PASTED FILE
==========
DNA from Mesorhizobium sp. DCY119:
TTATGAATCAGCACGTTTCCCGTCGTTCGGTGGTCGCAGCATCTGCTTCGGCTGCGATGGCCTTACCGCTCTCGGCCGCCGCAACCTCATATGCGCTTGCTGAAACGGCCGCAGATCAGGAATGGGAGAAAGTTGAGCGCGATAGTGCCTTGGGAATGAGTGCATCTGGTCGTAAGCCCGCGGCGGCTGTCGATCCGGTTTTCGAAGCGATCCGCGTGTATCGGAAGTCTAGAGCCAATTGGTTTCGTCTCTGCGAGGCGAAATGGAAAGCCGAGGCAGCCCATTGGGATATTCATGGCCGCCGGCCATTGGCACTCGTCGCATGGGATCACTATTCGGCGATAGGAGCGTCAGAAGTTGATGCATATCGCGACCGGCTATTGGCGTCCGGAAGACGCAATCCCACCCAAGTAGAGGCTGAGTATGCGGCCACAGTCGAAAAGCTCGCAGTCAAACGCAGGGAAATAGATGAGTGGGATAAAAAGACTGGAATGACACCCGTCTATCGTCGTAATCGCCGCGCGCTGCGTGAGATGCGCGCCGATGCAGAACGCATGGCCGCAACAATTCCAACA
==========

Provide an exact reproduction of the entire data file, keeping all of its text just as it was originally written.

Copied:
DNA from Mesorhizobium sp. DCY119:
TTATGAATCAGCACGTTTCCCGTCGTTCGGTGGTCGCAGCATCTGCTTCGGCTGCGATGGCCTTACCGCTCTCGGCCGCCGCAACCTCATATGCGCTTGCTGAAACGGCCGCAGATCAGGAATGGGAGAAAGTTGAGCGCGATAGTGCCTTGGGAATGAGTGCATCTGGTCGTAAGCCCGCGGCGGCTGTCGATCCGGTTTTCGAAGCGATCCGCGTGTATCGGAAGTCTAGAGCCAATTGGTTTCGTCTCTGCGAGGCGAAATGGAAAGCCGAGGCAGCCCATTGGGATATTCATGGCCGCCGGCCATTGGCACTCGTCGCATGGGATCACTATTCGGCGATAGGAGCGTCAGAAGTTGATGCATATCGCGACCGGCTATTGGCGTCCGGAAGACGCAATCCCACCCAAGTAGAGGCTGAGTATGCGGCCACAGTCGAAAAGCTCGCAGTCAAACGCAGGGAAATAGATGAGTGGGATAAAAAGACTGGAATGACACCCGTCTATCGTCGTAATCGCCGCGCGCTGCGTGAGATGCGCGCCGATGCAGAACGCATGGCCGCAACAATTCCAACA